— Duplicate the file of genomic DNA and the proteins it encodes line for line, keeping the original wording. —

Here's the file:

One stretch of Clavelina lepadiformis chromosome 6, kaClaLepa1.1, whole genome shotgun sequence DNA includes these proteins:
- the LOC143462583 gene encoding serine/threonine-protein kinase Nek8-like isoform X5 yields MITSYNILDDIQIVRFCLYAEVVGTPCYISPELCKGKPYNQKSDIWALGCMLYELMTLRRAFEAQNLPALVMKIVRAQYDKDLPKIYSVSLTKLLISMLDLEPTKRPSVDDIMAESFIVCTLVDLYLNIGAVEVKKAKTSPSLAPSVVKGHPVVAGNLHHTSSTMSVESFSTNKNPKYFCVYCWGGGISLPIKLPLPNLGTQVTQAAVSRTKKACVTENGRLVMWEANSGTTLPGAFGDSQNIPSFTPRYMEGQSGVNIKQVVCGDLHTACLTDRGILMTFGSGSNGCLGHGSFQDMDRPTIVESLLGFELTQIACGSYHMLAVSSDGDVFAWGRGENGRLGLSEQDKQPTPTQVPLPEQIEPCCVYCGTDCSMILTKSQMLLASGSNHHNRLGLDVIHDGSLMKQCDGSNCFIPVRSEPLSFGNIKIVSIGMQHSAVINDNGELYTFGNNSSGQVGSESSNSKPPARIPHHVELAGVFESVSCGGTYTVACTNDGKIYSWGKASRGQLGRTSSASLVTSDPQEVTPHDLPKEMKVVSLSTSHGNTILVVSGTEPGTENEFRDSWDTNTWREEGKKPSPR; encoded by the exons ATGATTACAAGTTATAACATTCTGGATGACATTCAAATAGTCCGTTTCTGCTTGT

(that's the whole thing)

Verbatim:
One stretch of Clavelina lepadiformis chromosome 6, kaClaLepa1.1, whole genome shotgun sequence DNA includes these proteins:
- the LOC143462583 gene encoding serine/threonine-protein kinase Nek8-like isoform X5 yields MITSYNILDDIQIVRFCLYAEVVGTPCYISPELCKGKPYNQKSDIWALGCMLYELMTLRRAFEAQNLPALVMKIVRAQYDKDLPKIYSVSLTKLLISMLDLEPTKRPSVDDIMAESFIVCTLVDLYLNIGAVEVKKAKTSPSLAPSVVKGHPVVAGNLHHTSSTMSVESFSTNKNPKYFCVYCWGGGISLPIKLPLPNLGTQVTQAAVSRTKKACVTENGRLVMWEANSGTTLPGAFGDSQNIPSFTPRYMEGQSGVNIKQVVCGDLHTACLTDRGILMTFGSGSNGCLGHGSFQDMDRPTIVESLLGFELTQIACGSYHMLAVSSDGDVFAWGRGENGRLGLSEQDKQPTPTQVPLPEQIEPCCVYCGTDCSMILTKSQMLLASGSNHHNRLGLDVIHDGSLMKQCDGSNCFIPVRSEPLSFGNIKIVSIGMQHSAVINDNGELYTFGNNSSGQVGSESSNSKPPARIPHHVELAGVFESVSCGGTYTVACTNDGKIYSWGKASRGQLGRTSSASLVTSDPQEVTPHDLPKEMKVVSLSTSHGNTILVVSGTEPGTENEFRDSWDTNTWREEGKKPSPR; encoded by the exons ATGATTACAAGTTATAACATTCTGGATGACATTCAAATAGTCCGTTTCTGCTTGT